Connie Furr-Soloman (Costume Designer)

Award-winning costume designer Connie Furr-Soloman enjoys dinner out with her husband, Michael.
Award-winning costume designer Connie Furr-Soloman enjoys dinner out with her husband, Michael.

This page is in development. I would be grateful if you would share any memories, anecdotes, photographs or other memorabilia. Please use the button at top right to contact me and I will give you the details on sharing. Thank you, Kyle Lawson, page manager. (PS: It would help if you could provide the IDs of those pictured, the name of the production, the year, the company and the photographer credit. If you know them, that is.)


MAY  2024, “Good People.” Actors Theatre at the Arizona Opera Center.Actors Theatre 2014 Good People, Katie McFadzen, Cathy Dresbach, Maria Amorocho (Photo by John Grossclose)

An example of Connie’s design work: Katie McFadzen, Cathy Dresbach and Maria Amorocho in “Good People” at Actor’s Theatre, May 2014.

JANUARY 2002 “CYRANO” Co-production between Childsplay and ASU’s Herberger College of Theatre.

 Jere Luisi as Cyrano in 2002 production by Childsplay at ASU's Herberger College of Theatre. (Photo credit unknown)

Jere Luisi as Cyrano in 2002 production by Childsplay at ASU’s Herberger College of Theatre.  Costumes were by Connie Furr-Soloman. (Photo credit unknown)

Excerpt from article by Kyle Lawson, Arizona Republic

Swordfighter extraordinaire, poet and philosopher known throughout Paris as a one-man crusade for truth and beauty—that’s Cyrano de Bergerac. His outrageous courage is surpassed only by his outrageous proboscis—or as some would say his GIGANTIC nose! Cyrano, the classic tale of the ultimate love triangle, will come alive on stage at the Paul V. Galvin Playhouse (ASU Campus) Feb. 15 – March 3, 2002. This is a first-time collaboration between the Herberger College of Fine Arts Department of Theatre and Childsplay.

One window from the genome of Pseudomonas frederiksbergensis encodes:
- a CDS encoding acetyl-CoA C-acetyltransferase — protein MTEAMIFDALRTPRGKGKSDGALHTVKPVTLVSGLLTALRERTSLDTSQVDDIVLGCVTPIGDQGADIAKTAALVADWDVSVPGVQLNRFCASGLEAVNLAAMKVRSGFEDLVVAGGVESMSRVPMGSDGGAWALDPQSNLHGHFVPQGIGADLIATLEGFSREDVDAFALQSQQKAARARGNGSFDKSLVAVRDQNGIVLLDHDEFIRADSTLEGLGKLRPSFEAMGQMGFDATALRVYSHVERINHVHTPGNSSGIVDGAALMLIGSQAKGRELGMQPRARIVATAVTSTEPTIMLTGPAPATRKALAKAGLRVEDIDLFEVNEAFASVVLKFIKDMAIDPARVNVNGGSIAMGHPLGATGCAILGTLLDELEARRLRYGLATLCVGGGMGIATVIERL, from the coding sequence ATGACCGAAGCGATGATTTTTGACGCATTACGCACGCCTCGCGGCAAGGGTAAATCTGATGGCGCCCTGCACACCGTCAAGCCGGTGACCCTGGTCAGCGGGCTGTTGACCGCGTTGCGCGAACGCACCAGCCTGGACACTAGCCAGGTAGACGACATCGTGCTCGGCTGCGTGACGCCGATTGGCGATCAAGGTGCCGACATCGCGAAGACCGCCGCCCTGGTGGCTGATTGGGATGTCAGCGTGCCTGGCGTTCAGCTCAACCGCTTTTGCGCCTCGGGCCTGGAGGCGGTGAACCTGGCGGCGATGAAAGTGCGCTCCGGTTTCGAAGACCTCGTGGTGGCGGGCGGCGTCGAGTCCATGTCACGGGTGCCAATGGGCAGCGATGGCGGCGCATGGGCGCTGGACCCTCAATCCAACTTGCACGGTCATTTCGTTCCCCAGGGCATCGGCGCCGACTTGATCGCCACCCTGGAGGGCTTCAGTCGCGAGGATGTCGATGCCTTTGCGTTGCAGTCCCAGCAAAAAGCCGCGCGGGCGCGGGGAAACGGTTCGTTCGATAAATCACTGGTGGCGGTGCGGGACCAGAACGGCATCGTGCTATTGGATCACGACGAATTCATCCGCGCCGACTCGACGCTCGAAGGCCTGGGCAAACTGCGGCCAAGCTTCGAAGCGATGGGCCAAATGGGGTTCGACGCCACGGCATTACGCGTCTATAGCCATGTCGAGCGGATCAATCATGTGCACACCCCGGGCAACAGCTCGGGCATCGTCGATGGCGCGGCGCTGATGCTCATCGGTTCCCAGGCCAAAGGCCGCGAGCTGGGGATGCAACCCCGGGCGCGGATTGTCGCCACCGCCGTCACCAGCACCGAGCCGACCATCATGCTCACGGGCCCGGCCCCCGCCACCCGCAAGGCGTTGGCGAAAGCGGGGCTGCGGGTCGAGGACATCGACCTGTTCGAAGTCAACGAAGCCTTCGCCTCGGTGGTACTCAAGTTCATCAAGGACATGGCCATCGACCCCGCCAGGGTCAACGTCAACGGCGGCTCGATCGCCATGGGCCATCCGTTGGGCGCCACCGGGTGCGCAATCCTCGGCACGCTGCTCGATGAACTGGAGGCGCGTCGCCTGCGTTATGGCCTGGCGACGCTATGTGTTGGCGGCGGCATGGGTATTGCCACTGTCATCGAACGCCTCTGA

This new adaptation of Edmond Rostand’s Cyrano is written by Barry Kornhauser and is suited for young audiences (over 11 years of age). Directed by Childsplay’s David Saar, this production features an all-star cast with Jere Luisi as Cyrano; Debra K. Stevens as the object of his desire, Roxanne; and ASU student Kyle Sorrell as the handsome Christian. The play’s cast dons the costume creations of ASU’s Connie Furr-Solomon and performs in the  Baroque literary world as designed by Robert Klinglehoefer.


Arizona Republic Review by Kyle Lawson

Too often, children’s theater is pablum: nutritious after a fashion but impossibly bland. Or worse, it’s junk food: the recycling of the same imagination-starved fairy tale.

Never at Childsplay. The company would rather stuff its young audiences with fare too sophisticated for its palate than blunt developing taste buds with cloying sweetness.

In The Highest Heaven, a world premiere at the Tempe Performing Arts Center, Jose Cruz Gonzalez, the troupe’s playwright in  residence, has created a fable that is as appetizing for adults as it is for young people.

It is a cautionary tale of greed, passion and cruelty, and, at the same time, a magical enchantment that sends the senses soaring along with the monarch butterflies that are the focus of the story.